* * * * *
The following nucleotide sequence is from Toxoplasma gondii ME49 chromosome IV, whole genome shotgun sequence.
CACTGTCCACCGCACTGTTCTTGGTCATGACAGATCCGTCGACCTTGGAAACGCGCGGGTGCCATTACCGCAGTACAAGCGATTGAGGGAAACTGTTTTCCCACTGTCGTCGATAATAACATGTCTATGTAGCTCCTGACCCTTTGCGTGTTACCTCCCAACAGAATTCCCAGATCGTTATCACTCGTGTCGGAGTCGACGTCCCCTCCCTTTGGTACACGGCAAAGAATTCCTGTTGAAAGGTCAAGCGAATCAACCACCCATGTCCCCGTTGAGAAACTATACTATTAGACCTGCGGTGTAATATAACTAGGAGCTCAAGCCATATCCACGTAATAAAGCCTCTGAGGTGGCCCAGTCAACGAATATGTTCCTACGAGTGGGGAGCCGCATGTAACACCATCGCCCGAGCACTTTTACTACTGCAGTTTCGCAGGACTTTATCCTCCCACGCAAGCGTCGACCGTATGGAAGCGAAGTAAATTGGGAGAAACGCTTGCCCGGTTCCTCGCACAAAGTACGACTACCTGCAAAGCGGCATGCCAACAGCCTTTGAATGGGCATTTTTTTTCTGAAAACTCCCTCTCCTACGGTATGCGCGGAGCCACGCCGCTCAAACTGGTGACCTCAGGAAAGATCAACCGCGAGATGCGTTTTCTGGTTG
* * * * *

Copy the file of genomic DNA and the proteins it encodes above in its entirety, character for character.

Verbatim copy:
The following nucleotide sequence is from Toxoplasma gondii ME49 chromosome IV, whole genome shotgun sequence.
CACTGTCCACCGCACTGTTCTTGGTCATGACAGATCCGTCGACCTTGGAAACGCGCGGGTGCCATTACCGCAGTACAAGCGATTGAGGGAAACTGTTTTCCCACTGTCGTCGATAATAACATGTCTATGTAGCTCCTGACCCTTTGCGTGTTACCTCCCAACAGAATTCCCAGATCGTTATCACTCGTGTCGGAGTCGACGTCCCCTCCCTTTGGTACACGGCAAAGAATTCCTGTTGAAAGGTCAAGCGAATCAACCACCCATGTCCCCGTTGAGAAACTATACTATTAGACCTGCGGTGTAATATAACTAGGAGCTCAAGCCATATCCACGTAATAAAGCCTCTGAGGTGGCCCAGTCAACGAATATGTTCCTACGAGTGGGGAGCCGCATGTAACACCATCGCCCGAGCACTTTTACTACTGCAGTTTCGCAGGACTTTATCCTCCCACGCAAGCGTCGACCGTATGGAAGCGAAGTAAATTGGGAGAAACGCTTGCCCGGTTCCTCGCACAAAGTACGACTACCTGCAAAGCGGCATGCCAACAGCCTTTGAATGGGCATTTTTTTTCTGAAAACTCCCTCTCCTACGGTATGCGCGGAGCCACGCCGCTCAAACTGGTGACCTCAGGAAAGATCAACCGCGAGATGCGTTTTCTGGTTG